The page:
Tribunals aim to deliver justice for hundreds of thousands killed and raped in Bangladesh’s brutal 1971 liberation war.
A Bangladesh war-crimes tribunal has sentenced a senior leader of the country’s biggest Islamist party to life in prison, the second verdict in trials that have reopened wounds about the country’s independence war and sparked riots.
Abdul Qader Mollah, 64, was found guilty on Tuesday of charges including murder, rape, torture and arson during Bangladesh’s war to break away from Pakistan in 1971.
Activists of Mollah’s Jamaat-e-Islami party clashed with police in the capital, Dhaka, and other towns soon after the verdict.
One man was killed and dozens others injured when police opened fire at dozens of Jamaat supporters in Chittagong city, 216km southeast of Dhaka, Shafiqul Islam, local police official, said.
He said police fired after rock throwing protesters attacked them.
A home-made bomb killed another man late on Tuesday, Dhaka’s Daily Star newspaper said.
The war-crimes tribunal delivered its first verdict last month, sentencing a former member of Jamaat-e-Islami and popular Islamic preacher to death, and a state prosecutor said he had been expecting the same sentence on Tuesday.
“We are not happy with the verdict and the merit of the judgement is not clear to us,” Mohammad Ali, the prosecutor, said.
“We wanted his death and are surprised by the lesser punishment handed out by the tribunal.”
Defence to appeal
Qader Mollah made a “V” for victory sign while getting into a car after the ruling.
Abdur Razzaq, defence lawyer, said he will appeal the verdict, while Rafiqul Islam Khan, Jamaat’s acting secretary-general, denounced the decision as dictated by authorities.
“It is a state-managed judgement,” Khan said in a statement. “The tribunal pronounced the verdict as per the instruction of the government.”
Jamaat is demanding that the government dissolve the tribunal and release all of its leaders facing trial, including the party’s former and current chiefs and their top lieutenants.
Bangladesh became part of Pakistan at the end of British rule in 1947 but it broke away in 1971 after a war between Bangladeshi nationalists, who were backed by India, and Pakistani forces.
Some factions in Bangladesh opposed the break with Pakistan and numerous abuses were committed during the nine-month war.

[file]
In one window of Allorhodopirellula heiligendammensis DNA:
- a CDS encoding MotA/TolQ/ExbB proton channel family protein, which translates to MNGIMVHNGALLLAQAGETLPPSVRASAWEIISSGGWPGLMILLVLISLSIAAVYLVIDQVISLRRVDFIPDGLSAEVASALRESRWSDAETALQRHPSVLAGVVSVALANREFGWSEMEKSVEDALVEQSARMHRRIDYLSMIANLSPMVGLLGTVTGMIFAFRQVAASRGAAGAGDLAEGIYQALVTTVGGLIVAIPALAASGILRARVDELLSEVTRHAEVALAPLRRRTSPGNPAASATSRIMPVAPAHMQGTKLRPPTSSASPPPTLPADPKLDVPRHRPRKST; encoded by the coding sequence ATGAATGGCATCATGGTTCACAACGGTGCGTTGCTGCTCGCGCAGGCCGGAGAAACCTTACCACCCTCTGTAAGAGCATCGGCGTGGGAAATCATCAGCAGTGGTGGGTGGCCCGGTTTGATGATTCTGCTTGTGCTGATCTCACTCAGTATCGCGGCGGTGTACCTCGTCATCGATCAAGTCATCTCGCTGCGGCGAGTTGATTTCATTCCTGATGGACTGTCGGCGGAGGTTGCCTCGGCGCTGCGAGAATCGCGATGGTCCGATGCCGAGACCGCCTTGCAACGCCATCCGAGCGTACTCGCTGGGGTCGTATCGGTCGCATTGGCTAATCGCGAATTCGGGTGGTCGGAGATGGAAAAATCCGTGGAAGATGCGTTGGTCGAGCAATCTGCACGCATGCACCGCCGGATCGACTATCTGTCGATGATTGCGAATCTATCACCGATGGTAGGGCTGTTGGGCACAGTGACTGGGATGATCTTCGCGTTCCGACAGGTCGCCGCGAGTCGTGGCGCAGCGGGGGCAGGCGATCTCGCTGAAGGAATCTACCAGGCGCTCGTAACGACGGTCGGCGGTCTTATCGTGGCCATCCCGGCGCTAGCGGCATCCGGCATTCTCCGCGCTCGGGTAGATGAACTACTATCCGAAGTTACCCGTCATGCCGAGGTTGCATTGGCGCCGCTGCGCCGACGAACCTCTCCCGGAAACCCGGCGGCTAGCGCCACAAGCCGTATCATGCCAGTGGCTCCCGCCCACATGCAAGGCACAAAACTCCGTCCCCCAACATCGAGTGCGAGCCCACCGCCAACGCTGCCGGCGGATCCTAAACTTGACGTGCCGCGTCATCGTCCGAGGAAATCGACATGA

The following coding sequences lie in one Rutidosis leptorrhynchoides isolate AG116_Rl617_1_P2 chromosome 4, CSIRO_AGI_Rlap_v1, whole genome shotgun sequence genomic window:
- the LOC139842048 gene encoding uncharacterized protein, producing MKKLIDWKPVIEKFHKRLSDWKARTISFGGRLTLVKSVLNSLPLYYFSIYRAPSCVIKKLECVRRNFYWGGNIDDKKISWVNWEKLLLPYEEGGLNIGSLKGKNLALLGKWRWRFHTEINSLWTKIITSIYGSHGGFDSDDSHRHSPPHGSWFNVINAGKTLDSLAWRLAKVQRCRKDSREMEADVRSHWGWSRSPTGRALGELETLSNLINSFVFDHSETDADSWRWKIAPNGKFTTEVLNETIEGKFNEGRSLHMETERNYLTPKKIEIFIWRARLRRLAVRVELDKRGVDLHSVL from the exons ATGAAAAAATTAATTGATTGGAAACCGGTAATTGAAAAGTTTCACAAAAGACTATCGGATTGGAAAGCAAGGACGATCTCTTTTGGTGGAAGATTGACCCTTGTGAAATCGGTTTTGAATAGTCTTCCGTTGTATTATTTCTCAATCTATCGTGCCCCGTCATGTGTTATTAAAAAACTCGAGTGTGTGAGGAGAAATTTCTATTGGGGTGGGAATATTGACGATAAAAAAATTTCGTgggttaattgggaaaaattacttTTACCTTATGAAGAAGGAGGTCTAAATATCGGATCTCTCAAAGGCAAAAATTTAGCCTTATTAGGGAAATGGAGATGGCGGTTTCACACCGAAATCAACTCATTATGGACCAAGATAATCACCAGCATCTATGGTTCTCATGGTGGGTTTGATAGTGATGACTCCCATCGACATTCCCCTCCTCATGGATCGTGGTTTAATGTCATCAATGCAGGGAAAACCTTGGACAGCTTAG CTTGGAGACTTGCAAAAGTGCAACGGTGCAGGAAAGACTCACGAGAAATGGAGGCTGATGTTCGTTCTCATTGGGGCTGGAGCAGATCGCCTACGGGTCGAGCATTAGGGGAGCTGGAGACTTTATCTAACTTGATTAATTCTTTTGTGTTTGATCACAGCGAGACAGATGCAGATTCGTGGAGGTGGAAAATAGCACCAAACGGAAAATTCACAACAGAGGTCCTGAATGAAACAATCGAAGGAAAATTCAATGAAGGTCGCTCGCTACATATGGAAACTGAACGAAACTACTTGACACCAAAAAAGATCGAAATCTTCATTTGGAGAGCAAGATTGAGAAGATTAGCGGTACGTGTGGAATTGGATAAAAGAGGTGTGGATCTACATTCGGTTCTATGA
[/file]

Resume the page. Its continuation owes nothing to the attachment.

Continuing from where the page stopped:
Jamaat has been accused of opposing the independence war and helping the Pakistani army during the war in what was then East Pakistan. Jamaat denies that.
It has threatened to paralyse the country in protest against the war-crimes tribunal that it says is politically biased.
Shops and businesses were shut and the streets were mostly empty in the capital and elsewhere as the Jamaat-e-Islami enforced a national strike against the verdict.
The party called for the strike to extend into Wednesday.
War veterans’ rally
Hundreds of war veterans massed outside the Dhaka court on Tuesday as the verdict was delivered, demanding that Mollah be put to death.
There was tight security around the court premises, prompted by fears of a possible attack by Muslim activists.
Six people have been killed in recent weeks in violence related to the trials. About 150 people have been injured and a similar number arrested, police have said.
Another 10 people, including two from main opposition Bangladesh Nationalist Party (BNP), are awaiting trial by the tribunal.
Sheikh Hasina Wajed, the Bangladeshi prime minister, set up the tribunal in 2010 to investigate abuses during the 1971 conflict that claimed about three million lives and during which thousands of women were raped.
But critics say she is using the tribunal against members of the two biggest opposition parties, the BNP and the Jamaat-e-Islami.
Begum Khaleda Zia, Hasina’s arch rival and leader of the BNP, has called the tribunal a “farce”.
The ruling Awami League party has rejected accusations that the tribunal is biased but it has been criticised by human rights groups for failing to adhere to standards of international law.
Awami League leaders said on Tuesday they were also displeased over the tribunal’s verdict.
“It did not reflect people’s expectations,” Qamrul Islam, state minister for law, said.